*I wrote this yesterday by hand while I was sitting around waiting for IT to finish working on my computer. For the entire day. I hate waiting. Patience is not my virtue...
I must admit... this week has been - as I told my manager the other day - well...boring.
Which may sound weird coming from last week where I was raving about my work and expressing my frustrations about having to postpone again.
Well, this week, the waiting has continued, and there are still no guarantees.
Granted, I have not been sitting around doing nothing... Oh no. The long hours have continued; the work has not ended. Rather, I am picking up small projects, doing what needs to be done, and at slower moments, reading documents that are good to learn from.
But, the "waiting game" is really not very fun... you see - my job now within WV is as a DME Officer. My JD, while it includes a variety of tasks, focuses mostly on the organisation, facilitation and follow-up of a baseline assessment.
For those non-social scientists out there (Mom & Dad), a baseline assessment is...well...an assessment, or survey, that measures the current status of a problem - in this case, the knowledges, attitudes and practices around cholera - at the beginning of a programme / project in order to be able to measure the full impact of the project at the end of it.
Now, the reason I am playing the excruciating waiting game, maintenant, is because the project I will be establishing the baseline for is taking forever. FOR-EV-VER! (in classic Sandlot expressions). Literally, months.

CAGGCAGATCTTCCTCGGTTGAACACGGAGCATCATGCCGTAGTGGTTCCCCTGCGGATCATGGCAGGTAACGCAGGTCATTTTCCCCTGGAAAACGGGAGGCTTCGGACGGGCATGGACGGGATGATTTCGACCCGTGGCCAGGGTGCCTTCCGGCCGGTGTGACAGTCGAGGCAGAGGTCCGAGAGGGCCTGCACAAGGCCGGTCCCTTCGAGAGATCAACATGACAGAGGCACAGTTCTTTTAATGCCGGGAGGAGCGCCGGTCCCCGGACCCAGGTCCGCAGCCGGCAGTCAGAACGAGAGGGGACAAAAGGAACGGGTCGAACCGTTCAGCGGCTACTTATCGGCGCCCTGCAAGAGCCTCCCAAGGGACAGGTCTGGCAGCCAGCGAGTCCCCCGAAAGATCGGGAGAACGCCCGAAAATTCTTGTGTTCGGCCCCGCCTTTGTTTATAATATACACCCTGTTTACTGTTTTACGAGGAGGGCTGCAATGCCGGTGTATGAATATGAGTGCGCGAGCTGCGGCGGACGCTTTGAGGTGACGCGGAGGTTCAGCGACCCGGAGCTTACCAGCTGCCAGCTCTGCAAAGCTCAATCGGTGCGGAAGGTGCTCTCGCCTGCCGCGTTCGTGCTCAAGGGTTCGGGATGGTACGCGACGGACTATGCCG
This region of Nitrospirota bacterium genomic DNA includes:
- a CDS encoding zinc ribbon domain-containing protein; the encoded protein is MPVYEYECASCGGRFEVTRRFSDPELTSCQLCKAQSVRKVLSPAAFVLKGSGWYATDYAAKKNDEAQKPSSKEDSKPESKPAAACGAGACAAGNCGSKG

You see, the contract between us and the donor has to be signed before I can begin the assessment. Of course, we have to have the guarantee that the money will be there for the project we are establishing before we can actually begin activities. You can't pay for something without money, right?
And so, we wait. We wait for the IFI donor to look through our project plan and make sure all the documents are in order. We wait for the government agency partner to talk to the IFI to make sure what needs to be shared is shared. We wait for the other organisations we are working with to ensure that they are ready to move forward with the project as well.
This raises one of the biggest frustrations any NGO worker has in responding to emergencies - everything boils down to the money; everything boils down to the grant.
The grant is what defines the project; the donor is the one you have to report to because they want to know that their money is being used effectively; all activities have to fall specifically under the remit and within the specific time-period of the grant, otherwise you can't charge the activity against the available funds; you have to ensure that all the money is spent within the agreed upon time period, otherwise you have to give the money back and your relationship with the donor and potential for future partnerships will suffer.
Geez. It sounds like the donor holds all the power here, doesn't it? Including, at this point, my schedule and feelings of being bored / feeling useful.
I suspect that as I become more and more well-versed in grants, donors, projects and my job, I will be writing more and more about my frustrations with the system. Consider yourself warned.